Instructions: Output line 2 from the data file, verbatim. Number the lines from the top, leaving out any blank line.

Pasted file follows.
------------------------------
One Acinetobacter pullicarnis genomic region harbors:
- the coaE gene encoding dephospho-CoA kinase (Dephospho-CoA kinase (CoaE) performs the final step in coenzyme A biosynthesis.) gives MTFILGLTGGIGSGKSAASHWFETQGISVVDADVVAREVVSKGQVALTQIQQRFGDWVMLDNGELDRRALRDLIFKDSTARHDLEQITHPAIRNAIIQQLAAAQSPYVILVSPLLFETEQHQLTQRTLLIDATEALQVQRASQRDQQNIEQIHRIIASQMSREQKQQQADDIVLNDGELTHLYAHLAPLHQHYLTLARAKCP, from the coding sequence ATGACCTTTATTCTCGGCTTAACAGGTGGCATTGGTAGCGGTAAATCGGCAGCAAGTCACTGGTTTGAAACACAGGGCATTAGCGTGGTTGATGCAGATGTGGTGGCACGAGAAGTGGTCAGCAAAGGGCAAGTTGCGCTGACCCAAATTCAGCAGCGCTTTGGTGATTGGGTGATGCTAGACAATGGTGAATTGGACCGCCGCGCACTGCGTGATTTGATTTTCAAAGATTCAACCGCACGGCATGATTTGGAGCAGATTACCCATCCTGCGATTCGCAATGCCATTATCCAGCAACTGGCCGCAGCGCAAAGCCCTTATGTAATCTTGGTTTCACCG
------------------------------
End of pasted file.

- the coaE gene encoding dephospho-CoA kinase (Dephospho-CoA kinase (CoaE) performs the final step in coenzyme A biosynthesis.) gives MTFILGLTGGIGSGKSAASHWFETQGISVVDADVVAREVVSKGQVALTQIQQRFGDWVMLDNGELDRRALRDLIFKDSTARHDLEQITHPAIRNAIIQQLAAAQSPYVILVSPLLFETEQHQLTQRTLLIDATEALQVQRASQRDQQNIEQIHRIIASQMSREQKQQQADDIVLNDGELTHLYAHLAPLHQHYLTLARAKCP, from the coding sequence ATGACCTTTATTCTCGGCTTAACAGGTGGCATTGGTAGCGGTAAATCGGCAGCAAGTCACTGGTTTGAAACACAGGGCATTAGCGTGGTTGATGCAGATGTGGTGGCACGAGAAGTGGTCAGCAAAGGGCAAGTTGCGCTGACCCAAATTCAGCAGCGCTTTGGTGATTGGGTGATGCTAGACAATGGTGAATTGGACCGCCGCGCACTGCGTGATTTGATTTTCAAAGATTCAACCGCACGGCATGATTTGGAGCAGATTACCCATCCTGCGATTCGCAATGCCATTATCCAGCAACTGGCCGCAGCGCAAAGCCCTTATGTAATCTTGGTTTCACCG